Diary Of A Country Priest

  • 1950
  • 2 HR 00 MIN
  • NR
  • Religious

A frail, unnamed priest (Laydu, an untrained actor) is assigned to his first parish--Ambricourt, a small and only somewhat religious town. He does as saintly priests are known to do--simply accepting the people around him as they are and attempting to strengthen their faith, while himself living a life of poverty, with bread and wine the only food he can...read more

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A frail, unnamed priest (Laydu, an untrained actor) is assigned to his first parish--Ambricourt, a small and only somewhat religious town. He does as saintly priests are known to do--simply accepting the people around him as they are and attempting to strengthen their faith, while

himself living a life of poverty, with bread and wine the only food he can eat without falling ill. His major achievement is bringing a withdrawn countess out of her hatred for God and into a state of peacefulness.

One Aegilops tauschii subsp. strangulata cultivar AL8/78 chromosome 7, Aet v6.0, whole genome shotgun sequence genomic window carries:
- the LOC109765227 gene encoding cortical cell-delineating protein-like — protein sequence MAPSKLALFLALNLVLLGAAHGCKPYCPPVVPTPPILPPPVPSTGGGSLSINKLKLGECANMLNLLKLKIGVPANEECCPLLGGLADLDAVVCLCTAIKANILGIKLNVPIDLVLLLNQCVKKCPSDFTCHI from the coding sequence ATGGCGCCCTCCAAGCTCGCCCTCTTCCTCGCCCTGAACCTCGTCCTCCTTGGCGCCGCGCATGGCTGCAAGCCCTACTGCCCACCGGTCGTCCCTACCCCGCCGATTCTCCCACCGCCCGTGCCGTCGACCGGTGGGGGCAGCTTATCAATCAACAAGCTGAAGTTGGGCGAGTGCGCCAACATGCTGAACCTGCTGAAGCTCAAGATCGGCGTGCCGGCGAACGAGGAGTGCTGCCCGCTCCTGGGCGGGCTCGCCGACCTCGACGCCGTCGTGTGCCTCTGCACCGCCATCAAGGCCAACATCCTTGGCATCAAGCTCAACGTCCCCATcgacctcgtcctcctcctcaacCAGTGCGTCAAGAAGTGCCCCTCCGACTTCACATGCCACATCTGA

Robert Bresson, returning to the screen after a five-year absence, succeeds in capturing the literary spirit of George Bernanos' book and retelling it in a cinematic language. It is a brilliant adaptation, remaining faithful to Bernanos without resorting to harmful omissions or additions, allowing

its audience to enjoy the identical spiritual experience as the reader of the novel. DIARY OF A COUNTRY PRIEST shared the top prize at the Venice Film Fest with Kurosawa's RASHOMON. It is definitely not a film for everyone's tastes--Bresson's work is known for its slow, meditative pace--but a

brilliant picture all the same.

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